tal of the clifean and Doric Column; plac'd between the
Afiragal, and the Annulets: called by Vitruvius, Ilypiotra-
cheliiim. See Fr. Iz E, Sc.
COLARIN is alfo ufed for the Orlo, or Ring, a-top of the
Shaft of the Column, next the Capital; called alfo Cindure.
See CINCTUR E.'
COLATURE, in Pharmacy, the Separation of a Liquor
from fome Mixture, or Impurity, by percolating, or firain-
ing it thro' the narrow Pores of a Cloth, or other Matter;
which will give paifage to the fine, and pure Part, but inter-
cept the groffer. See PERCOLATION, and FILTRATION.
COLCOTHAR, in Natural Hiflory, Lec. There are two
Kinds of Colcotb'ar, Natural and Faaitious.
The Natural is otherwife called Chalcitis ; being a red
Vitriol, brought from Germany.; form'd from the common
green Vitriol, calcin'd naturally by fome fubterraneous Fire.
&e CHALCtIS.
The Artificial is alfo a green Vitriol, calcin'd a long time
by an intenfe Fire; and by that means reduc'd to the red-
' efas of Blood.
COLCOTHAR Vitrioli, is particularly us'd for the Dregs, or
Remains, left-at the Bottomi of the Veqel, after the Diflilla-
dtionof Vitriol. See VITRIOL.
COLD, Something devoid of Heat, or which contains in it
ho Particles of Fire. See FIRE.
This Definition is agreeable to the Sentiments of moft of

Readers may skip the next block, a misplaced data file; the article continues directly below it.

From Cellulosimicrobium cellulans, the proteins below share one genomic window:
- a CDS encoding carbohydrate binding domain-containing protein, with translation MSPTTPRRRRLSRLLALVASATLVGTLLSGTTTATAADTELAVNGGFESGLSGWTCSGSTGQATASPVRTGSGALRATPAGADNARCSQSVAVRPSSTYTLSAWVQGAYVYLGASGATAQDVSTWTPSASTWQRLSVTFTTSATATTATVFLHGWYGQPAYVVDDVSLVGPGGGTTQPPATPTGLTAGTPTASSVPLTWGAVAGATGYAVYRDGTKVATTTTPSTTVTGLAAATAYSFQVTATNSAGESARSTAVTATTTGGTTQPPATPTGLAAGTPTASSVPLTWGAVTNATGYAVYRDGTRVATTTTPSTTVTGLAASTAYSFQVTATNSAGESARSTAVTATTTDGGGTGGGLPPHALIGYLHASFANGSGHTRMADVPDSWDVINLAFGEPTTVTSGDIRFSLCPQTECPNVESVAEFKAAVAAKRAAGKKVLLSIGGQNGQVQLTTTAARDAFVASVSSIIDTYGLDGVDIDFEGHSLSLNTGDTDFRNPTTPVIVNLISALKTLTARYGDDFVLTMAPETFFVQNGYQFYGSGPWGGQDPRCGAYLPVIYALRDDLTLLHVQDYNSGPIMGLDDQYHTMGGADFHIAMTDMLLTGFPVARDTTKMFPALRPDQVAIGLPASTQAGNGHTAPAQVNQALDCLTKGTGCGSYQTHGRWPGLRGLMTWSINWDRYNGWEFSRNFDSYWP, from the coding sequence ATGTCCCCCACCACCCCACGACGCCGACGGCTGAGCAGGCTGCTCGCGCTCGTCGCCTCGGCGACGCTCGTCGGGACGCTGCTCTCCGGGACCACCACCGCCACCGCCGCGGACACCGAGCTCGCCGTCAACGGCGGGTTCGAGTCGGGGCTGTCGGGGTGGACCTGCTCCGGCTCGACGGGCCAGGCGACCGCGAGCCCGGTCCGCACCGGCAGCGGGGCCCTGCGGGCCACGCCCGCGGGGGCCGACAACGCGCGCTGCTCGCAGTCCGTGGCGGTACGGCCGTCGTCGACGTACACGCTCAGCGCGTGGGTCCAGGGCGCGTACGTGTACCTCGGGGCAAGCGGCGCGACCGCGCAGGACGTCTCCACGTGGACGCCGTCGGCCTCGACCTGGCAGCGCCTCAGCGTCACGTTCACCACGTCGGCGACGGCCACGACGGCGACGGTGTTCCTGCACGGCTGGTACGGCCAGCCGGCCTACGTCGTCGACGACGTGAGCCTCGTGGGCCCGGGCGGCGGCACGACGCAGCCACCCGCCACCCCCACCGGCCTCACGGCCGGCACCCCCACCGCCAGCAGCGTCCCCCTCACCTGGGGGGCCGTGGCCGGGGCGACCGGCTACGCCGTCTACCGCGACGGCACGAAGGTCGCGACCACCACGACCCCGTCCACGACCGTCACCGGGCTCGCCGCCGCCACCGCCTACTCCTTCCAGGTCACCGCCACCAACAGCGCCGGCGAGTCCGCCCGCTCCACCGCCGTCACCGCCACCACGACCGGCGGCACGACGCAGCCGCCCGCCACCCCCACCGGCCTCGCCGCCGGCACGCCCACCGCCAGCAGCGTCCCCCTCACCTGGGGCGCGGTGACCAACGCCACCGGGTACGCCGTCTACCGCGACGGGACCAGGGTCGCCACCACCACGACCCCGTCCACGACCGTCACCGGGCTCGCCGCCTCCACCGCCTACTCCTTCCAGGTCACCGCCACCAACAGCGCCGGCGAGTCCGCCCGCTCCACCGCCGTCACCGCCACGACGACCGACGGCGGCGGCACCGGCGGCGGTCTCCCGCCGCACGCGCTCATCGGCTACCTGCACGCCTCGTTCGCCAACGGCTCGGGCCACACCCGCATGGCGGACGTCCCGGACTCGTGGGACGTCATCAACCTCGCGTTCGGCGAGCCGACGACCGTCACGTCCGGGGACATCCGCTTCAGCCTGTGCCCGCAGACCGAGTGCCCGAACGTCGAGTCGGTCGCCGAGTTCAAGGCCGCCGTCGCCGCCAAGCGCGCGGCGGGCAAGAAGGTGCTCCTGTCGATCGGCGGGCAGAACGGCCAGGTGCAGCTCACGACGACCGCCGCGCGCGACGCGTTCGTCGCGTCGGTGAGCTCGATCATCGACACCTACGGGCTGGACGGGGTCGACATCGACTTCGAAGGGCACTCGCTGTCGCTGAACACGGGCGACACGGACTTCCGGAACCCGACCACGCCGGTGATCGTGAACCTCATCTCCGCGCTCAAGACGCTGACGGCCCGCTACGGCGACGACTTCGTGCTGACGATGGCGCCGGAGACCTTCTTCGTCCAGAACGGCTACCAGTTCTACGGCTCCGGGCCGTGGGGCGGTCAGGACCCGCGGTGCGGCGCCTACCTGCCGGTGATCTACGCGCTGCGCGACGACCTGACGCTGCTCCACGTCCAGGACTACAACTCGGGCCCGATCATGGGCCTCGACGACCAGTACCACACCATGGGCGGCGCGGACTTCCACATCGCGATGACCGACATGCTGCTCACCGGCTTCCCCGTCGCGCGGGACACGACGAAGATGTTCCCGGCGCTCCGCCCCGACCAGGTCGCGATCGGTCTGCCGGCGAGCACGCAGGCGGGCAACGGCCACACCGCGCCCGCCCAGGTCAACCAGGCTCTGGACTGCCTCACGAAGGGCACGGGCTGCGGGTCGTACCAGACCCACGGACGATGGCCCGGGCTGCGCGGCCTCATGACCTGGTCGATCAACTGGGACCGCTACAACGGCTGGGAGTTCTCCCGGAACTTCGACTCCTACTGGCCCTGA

ithe modern Philofbphers, who make Cold a mere negative
Term;j and fuppofe the Thing to confilf in a mere Privation,
or Diminution of Heat.
Others define Cold, much on the fame Principle, to be
that State of the minute Parts of a Body, wherein they are
more flowly and faintly agitated than thofe of the Organs-of
Wling: In which Senlfe, -Cold is a mere Term of Relation;
and> 4dhdce the fame Body becomes liable to be perceiv'd  ot
or t~OfI as its Particles are in a greater or lefs degreevof Mo-
3
C O L
tion than thofe of the fenfible Organs. See SENSE, FaEEi.
I N G, Ee!C.
P   a t  is fhePOS'd to confis{ in a particular Motion of the
Parts lof the bot Body; and hence the Nature of Cold, which
is its ioppofire, is eafily deducible: For Cold, we find, extin-
guill res, or rather abates Heat; whence it feems to followl
that thofe Bodies are cold, which check and refirain the Mo-
tion of the Particles wherein Heat confifts. See HEAT.
N ow, there are three Kinds of Bodies which may do this,
viz. either thofe whofe Particles are perfedly at refi ; or
thofei whofe Particles are indeed agitated, but lefs violently
than thofe of the hot Body to which they are applied: or,
laflly, thofe whofe Particles have a Motion proper for exci-
ting the Senfation of Heat, but move with a different Deter-
mination; fo as to retain and change the Motion of the Par-
ticle s of the Organ.
Hence, there arife three different Kinds of Cold, or cold
Bodtes: The ili is, that Cold common to all hard Bodies,
whi(:h confifis in the Refi of their Parts. The ad is that
whic-h arifes on plunging any Part of the Body in Waver; which
confiifls in th'is, that the Parts of our .Prcecordia being more
brifldly agitated than thofe of the Fluid, communicate part
of their Motion to it. The 3d, the Cold felt on colledt-
ing even warm Air with a Fan, or in blowing hot Breath out
of our Mouth, with the Lips clofe Shut . which confifls in this,
that the dired Motion of the Particle's of Air, do in fome
meafure change and rebate the Motion and D)etermination of
the Parts of the Body: And hence it is, that a cold Body can-
not cool another without heating it felf. Hence alfo it is, that